Radio amateurs make contacts in global winter training
NBC Montana TV News reports that in January radio amateurs conducted a training exercise to help mitigate potential emergency situations
Amateur radio operators from all over the world spent a weekend in late January making contact with each other. The real time event was a training exercise to help mitigate potential emergency situations.
KG7SPL is Corvallis American Legion Post 91's amateur radio club. The Post set up its radio tower and equipment in the parking lot of Chief Joseph Ski Area on Montana State Highway 43. Members used the area to participate in its annual Winter Field Day.
"Winter Field Day is an activity throughout the world," said president Doug Mason, "to go out in the environment and test your equipment."
NBC Montana visited the site on the Montana-Idaho border, a mountainous stretch that separates Beaverhead County with Lemhi County, Idaho. The club is only operating on five or ten wats, compared to thousands of watts that a television station might have. But at 7,251 feet, the spot is a good place to pick up radio transmissions.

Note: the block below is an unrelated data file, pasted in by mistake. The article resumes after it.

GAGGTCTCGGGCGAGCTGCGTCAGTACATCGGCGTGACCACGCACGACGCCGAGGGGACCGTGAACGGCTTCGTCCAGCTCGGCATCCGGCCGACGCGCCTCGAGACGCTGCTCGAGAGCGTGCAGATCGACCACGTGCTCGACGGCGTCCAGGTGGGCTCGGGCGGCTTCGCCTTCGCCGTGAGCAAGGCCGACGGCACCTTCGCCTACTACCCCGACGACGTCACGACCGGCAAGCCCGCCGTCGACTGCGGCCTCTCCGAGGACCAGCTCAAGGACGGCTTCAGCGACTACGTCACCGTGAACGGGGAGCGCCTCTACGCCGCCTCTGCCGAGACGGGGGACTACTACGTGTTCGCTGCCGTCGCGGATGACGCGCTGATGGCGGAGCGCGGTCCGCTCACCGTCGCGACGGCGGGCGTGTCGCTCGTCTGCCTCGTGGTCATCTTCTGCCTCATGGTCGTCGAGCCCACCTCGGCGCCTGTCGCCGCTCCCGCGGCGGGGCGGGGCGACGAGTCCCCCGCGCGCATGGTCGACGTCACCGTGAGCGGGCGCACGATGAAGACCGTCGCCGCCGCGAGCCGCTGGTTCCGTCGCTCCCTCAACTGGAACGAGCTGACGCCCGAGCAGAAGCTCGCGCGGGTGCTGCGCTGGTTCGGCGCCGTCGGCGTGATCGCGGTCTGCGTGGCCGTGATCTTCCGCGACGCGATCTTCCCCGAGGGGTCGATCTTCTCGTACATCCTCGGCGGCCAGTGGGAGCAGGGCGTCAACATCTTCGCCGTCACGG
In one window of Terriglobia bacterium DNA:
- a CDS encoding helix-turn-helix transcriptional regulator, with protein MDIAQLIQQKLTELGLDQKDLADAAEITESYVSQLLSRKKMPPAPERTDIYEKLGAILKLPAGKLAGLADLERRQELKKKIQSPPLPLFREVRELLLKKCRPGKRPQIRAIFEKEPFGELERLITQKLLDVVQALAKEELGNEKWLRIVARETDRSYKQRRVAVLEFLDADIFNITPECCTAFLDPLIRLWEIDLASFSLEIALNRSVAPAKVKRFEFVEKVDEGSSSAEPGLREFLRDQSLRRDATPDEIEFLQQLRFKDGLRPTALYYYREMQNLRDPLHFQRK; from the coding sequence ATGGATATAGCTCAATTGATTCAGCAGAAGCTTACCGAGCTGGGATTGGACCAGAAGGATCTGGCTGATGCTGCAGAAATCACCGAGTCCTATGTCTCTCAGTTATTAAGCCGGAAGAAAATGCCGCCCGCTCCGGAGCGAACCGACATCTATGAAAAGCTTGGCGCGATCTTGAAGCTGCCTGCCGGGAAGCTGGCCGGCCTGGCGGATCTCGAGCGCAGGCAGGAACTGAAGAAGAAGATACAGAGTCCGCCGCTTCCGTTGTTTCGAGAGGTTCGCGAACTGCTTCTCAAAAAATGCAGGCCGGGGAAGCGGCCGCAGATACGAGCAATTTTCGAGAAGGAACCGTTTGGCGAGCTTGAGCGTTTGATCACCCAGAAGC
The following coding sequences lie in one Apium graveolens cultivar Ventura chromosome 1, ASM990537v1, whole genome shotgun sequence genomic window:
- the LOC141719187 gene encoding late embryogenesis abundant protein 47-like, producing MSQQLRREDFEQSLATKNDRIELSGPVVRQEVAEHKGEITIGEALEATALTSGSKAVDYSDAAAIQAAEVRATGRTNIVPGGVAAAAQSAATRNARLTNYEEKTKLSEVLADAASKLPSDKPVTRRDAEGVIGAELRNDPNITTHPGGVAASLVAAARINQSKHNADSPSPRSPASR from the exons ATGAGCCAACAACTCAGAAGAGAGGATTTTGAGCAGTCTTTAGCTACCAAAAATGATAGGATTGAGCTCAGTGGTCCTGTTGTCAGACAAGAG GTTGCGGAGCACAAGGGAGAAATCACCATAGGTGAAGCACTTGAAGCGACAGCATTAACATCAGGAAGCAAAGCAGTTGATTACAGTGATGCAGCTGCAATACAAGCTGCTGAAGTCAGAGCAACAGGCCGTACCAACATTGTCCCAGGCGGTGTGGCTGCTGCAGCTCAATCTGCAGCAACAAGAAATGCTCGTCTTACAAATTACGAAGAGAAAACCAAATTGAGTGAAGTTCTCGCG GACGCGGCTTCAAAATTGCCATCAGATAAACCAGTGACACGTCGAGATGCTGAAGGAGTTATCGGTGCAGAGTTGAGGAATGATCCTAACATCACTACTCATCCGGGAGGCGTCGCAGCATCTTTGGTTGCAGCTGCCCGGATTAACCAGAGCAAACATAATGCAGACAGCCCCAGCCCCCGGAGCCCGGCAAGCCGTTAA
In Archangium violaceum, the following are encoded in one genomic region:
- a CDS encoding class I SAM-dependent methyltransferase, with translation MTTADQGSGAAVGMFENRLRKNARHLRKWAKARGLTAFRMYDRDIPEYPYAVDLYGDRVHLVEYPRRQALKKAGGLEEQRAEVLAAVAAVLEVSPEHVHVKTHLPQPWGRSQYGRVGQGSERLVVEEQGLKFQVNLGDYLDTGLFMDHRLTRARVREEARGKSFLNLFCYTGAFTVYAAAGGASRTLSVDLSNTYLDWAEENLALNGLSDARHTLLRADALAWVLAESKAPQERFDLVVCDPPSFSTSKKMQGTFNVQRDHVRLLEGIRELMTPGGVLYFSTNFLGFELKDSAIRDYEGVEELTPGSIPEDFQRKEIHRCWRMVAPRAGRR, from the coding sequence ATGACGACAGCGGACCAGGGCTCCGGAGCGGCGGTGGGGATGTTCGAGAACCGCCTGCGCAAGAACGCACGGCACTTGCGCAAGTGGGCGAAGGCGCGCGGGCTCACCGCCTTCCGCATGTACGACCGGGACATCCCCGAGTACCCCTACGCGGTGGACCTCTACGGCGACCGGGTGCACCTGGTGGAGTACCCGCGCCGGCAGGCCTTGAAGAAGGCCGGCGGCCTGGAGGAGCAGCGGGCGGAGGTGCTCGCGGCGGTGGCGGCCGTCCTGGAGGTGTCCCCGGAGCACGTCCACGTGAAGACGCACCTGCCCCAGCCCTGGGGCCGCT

"We're up high and so your signal travels down off the mountains everywhere," said KG7SPL's Clifford Presley.
Club members set up sleeping tents to spend the weekend so they could get as many calls out as possible. "Our objective," said Rod, " is to make as many contacts as we can to prove that we can communicate over the radio waves in the wintertime."
Operators are awarded points for every contact they make. The club uses those points as a gauge for improvement. "We just want to have a good performance," said Rod.
The radio operators spin the radio dial around until they hear another operator broadcasting from who knows where? It takes patience but the team 's efforts spanned the country.
The operators don't make contact with everyone. The idea is to just make the connection. "We exchange the information," said Doug. " They like to know there's some guys up here sitting in the snow, trying to make contact."
He said the club works to hone its skills to help local fire and emergency services in times of trouble. With unprecedented natural disasters this past year, from wildland fires, hurricanes to winter tornados, ham radio operators are often messengers in emergencies.